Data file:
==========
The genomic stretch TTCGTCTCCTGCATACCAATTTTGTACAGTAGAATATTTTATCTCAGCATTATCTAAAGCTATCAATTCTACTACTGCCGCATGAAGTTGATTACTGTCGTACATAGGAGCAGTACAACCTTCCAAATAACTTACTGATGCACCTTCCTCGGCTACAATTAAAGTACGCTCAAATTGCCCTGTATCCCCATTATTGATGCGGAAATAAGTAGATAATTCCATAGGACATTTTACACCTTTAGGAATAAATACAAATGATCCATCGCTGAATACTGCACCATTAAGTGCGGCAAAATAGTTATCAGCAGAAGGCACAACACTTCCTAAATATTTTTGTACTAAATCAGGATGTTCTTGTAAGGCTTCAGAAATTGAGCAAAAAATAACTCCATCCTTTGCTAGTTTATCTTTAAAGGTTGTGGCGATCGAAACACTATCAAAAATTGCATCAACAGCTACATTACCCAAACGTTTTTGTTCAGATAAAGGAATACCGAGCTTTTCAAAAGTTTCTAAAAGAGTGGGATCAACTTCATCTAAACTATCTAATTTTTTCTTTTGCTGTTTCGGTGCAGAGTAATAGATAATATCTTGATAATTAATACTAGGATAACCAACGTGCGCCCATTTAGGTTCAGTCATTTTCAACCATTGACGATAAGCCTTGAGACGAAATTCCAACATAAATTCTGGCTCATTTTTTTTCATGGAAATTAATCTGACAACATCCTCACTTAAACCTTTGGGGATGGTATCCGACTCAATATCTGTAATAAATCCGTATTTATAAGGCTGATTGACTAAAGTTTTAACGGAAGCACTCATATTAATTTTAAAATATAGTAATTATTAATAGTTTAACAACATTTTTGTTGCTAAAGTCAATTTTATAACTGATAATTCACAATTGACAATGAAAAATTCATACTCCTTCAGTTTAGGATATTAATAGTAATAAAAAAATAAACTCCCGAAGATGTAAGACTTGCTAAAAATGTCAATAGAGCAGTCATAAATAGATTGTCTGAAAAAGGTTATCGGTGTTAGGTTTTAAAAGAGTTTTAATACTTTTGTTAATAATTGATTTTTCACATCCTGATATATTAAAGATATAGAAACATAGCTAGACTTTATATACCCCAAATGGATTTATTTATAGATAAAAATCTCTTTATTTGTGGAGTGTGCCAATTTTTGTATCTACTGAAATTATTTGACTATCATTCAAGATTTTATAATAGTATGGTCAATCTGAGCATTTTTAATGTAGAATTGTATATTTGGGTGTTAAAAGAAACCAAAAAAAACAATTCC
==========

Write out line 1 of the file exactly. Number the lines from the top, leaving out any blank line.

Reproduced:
The genomic stretch TTCGTCTCCTGCATACCAATTTTGTACAGTAGAATATTTTATCTCAGCATTATCTAAAGCTATCAATTCTACTACTGCCGCATGAAGTTGATTACTGTCGTACATAGGAGCAGTACAACCTTCCAAATAACTTACTGATGCACCTTCCTCGGCTACAATTAAAGTACGCTCAAATTGCCCTGTATCCCCATTATTGATGCGGAAATAAGTAGATAATTCCATAGGACATTTTACACCTTTAGGAATAAATACAAATGATCCATCGCTGAATACTGCACCATTAAGTGCGGCAAAATAGTTATCAGCAGAAGGCACAACACTTCCTAAATATTTTTGTACTAAATCAGGATGTTCTTGTAAGGCTTCAGAAATTGAGCAAAAAATAACTCCATCCTTTGCTAGTTTATCTTTAAAGGTTGTGGCGATCGAAACACTATCAAAAATTGCATCAACAGCTACATTACCCAAACGTTTTTGTTCAGATAAAGGAATACCGAGCTTTTCAAAAGTTTCTAAAAGAGTGGGATCAACTTCATCTAAACTATCTAATTTTTTCTTTTGCTGTTTCGGTGCAGAGTAATAGATAATATCTTGATAATTAATACTAGGATAACCAACGTGCGCCCATTTAGGTTCAGTCATTTTCAACCATTGACGATAAGCCTTGAGACGAAATTCCAACATAAATTCTGGCTCATTTTTTTTCATGGAAATTAATCTGACAACATCCTCACTTAAACCTTTGGGGATGGTATCCGACTCAATATCTGTAATAAATCCGTATTTATAAGGCTGATTGACTAAAGTTTTAACGGAAGCACTCATATTAATTTTAAAATATAGTAATTATTAATAGTTTAACAACATTTTTGTTGCTAAAGTCAATTTTATAACTGATAATTCACAATTGACAATGAAAAATTCATACTCCTTCAGTTTAGGATATTAATAGTAATAAAAAAATAAACTCCCGAAGATGTAAGACTTGCTAAAAATGTCAATAGAGCAGTCATAAATAGATTGTCTGAAAAAGGTTATCGGTGTTAGGTTTTAAAAGAGTTTTAATACTTTTGTTAATAATTGATTTTTCACATCCTGATATATTAAAGATATAGAAACATAGCTAGACTTTATATACCCCAAATGGATTTATTTATAGATAAAAATCTCTTTATTTGTGGAGTGTGCCAATTTTTGTATCTACTGAAATTATTTGACTATCATTCAAGATTTTATAATAGTATGGTCAATCTGAGCATTTTTAATGTAGAATTGTATATTTGGGTGTTAAAAGAAACCAAAAAAAACAATTCC